Repl is a great window into a running program, but the textual nature of its output limits developer's ability to inspect the program: a text is not an object, and we are dealing with objects in the VM.
Reveal aims to solve this problem by creating an in-process repl output pane that makes inspecting values as easy as selecting an interesting datum. It recognizes the value of text as a universal interface, that's why its output looks like a text: you can select it, copy it, save it into a file. Unlike text, reveal output holds references to printed values, making inspecting selected value a matter of opening a context menu.
Unlike datafy/nav based tools, Reveal does not enforce a particular data representation for any given object, making it an open set — that includes datafy/nav as one of the available options. It does not use datafy/nav by default because in the absence of inter-process communication to datafy is to lose.
Not being limited to text, Reveal uses judicious syntax highlighting to aid
in differentiating various objects: text
java.lang.Integer looks differently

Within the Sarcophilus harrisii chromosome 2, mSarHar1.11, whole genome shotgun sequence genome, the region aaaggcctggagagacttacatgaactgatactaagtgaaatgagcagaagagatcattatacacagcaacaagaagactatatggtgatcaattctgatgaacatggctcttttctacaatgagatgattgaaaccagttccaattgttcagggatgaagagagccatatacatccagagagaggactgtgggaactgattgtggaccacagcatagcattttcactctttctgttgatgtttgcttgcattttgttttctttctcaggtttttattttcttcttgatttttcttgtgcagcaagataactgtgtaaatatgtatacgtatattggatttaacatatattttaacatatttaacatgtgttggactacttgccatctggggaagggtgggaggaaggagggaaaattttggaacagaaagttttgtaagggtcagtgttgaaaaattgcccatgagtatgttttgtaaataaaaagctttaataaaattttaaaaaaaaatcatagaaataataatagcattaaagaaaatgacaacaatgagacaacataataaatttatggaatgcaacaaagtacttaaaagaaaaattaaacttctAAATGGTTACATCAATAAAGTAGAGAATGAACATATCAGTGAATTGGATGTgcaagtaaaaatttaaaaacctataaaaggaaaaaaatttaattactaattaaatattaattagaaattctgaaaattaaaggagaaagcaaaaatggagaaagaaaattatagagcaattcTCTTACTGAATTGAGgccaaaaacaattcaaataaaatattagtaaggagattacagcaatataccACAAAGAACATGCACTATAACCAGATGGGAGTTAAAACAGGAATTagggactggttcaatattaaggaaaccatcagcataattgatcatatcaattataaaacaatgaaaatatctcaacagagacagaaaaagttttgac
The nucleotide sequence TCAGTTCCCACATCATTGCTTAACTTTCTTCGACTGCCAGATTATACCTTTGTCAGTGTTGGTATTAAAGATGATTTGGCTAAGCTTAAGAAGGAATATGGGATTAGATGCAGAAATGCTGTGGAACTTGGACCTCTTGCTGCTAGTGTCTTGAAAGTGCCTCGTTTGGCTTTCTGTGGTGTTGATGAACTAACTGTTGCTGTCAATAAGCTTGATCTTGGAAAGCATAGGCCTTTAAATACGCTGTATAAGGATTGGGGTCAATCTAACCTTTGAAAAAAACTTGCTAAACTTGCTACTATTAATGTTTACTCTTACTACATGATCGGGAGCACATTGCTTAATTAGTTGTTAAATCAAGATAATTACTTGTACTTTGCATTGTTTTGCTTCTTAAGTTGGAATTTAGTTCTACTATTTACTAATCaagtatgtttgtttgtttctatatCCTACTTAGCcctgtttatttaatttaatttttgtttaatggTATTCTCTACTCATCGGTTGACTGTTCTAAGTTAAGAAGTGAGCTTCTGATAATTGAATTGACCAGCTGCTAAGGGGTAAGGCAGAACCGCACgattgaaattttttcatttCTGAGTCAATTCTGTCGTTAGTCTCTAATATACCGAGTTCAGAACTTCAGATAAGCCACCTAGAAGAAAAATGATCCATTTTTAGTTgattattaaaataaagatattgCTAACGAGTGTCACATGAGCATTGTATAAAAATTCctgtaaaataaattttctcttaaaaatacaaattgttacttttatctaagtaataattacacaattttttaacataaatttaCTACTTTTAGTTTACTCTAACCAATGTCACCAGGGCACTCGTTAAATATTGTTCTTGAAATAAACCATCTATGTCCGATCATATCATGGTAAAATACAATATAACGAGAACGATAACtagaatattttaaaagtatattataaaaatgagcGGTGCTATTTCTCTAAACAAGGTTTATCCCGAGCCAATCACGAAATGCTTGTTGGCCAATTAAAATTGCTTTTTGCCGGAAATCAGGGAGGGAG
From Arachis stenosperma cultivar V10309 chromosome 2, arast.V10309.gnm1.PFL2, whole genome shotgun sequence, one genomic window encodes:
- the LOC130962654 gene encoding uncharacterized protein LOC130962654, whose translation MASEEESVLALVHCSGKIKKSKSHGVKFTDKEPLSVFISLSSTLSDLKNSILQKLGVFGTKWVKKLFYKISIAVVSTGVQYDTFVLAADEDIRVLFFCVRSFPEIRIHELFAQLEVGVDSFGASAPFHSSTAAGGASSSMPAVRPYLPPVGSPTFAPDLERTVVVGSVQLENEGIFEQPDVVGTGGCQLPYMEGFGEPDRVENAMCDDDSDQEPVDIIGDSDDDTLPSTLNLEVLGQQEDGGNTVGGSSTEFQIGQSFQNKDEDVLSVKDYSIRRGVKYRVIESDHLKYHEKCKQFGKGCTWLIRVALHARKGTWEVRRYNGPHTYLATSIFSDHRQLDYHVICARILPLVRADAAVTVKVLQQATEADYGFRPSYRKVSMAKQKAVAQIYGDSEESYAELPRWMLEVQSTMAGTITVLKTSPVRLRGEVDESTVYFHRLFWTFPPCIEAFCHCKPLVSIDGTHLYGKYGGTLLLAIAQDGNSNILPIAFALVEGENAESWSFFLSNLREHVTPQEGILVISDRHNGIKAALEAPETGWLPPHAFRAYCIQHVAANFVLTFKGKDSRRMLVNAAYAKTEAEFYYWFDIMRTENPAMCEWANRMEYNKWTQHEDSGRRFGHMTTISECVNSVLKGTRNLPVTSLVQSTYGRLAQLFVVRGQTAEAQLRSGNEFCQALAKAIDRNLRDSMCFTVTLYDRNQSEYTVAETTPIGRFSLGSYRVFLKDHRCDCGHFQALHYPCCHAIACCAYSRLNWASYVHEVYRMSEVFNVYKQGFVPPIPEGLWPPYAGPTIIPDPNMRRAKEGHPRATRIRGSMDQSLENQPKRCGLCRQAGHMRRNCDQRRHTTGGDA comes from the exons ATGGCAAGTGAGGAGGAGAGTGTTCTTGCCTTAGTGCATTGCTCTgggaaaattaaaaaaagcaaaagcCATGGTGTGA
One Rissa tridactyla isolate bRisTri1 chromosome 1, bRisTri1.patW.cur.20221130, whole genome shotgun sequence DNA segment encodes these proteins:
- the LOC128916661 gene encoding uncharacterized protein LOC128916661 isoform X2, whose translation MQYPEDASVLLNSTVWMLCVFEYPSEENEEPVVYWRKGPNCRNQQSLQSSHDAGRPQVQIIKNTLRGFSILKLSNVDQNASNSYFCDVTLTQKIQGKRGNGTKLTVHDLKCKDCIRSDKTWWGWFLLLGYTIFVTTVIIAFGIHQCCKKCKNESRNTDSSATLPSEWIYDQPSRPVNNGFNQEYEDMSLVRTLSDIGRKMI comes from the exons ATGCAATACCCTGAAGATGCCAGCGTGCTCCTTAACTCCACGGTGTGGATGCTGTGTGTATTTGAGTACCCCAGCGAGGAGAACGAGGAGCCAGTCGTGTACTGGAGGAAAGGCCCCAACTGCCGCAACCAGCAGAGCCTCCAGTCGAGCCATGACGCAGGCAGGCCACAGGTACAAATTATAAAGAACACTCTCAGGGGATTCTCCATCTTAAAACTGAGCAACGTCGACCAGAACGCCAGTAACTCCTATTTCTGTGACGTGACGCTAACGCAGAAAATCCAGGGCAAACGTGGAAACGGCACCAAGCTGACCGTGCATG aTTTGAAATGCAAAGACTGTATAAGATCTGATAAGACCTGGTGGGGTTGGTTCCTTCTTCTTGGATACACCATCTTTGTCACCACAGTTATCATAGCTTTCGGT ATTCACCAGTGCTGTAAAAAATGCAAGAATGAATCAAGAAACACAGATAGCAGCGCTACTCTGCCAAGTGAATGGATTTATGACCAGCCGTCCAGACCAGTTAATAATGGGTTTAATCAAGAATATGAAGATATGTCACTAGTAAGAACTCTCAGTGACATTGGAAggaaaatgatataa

depending on whether it was produced from a symbol or a class.
You can find overview, setup instructions and more at vlaaad.github.io/reveal.
1.MAJOR.REVISION versioning where:
1 is a static prefix for compatibility with semantic versioning. Reveal
should never introduce breaking changes, so if an update broke something,
please file a bug report;
MAJOR is a number that is incremented when there are significant changes or
improvements to Reveal;
REVISION is a commit number from the beginning of a history.
Reveal's compatibility promise applies to its public API:
vlaaad.reveal.ext namespaces, everything else is implementation detail that
is subject to change. Reveal's UI and controls might change in the future.
System/err, and re-bind roots of
*err*— is it a good idea?
.htmlas web pages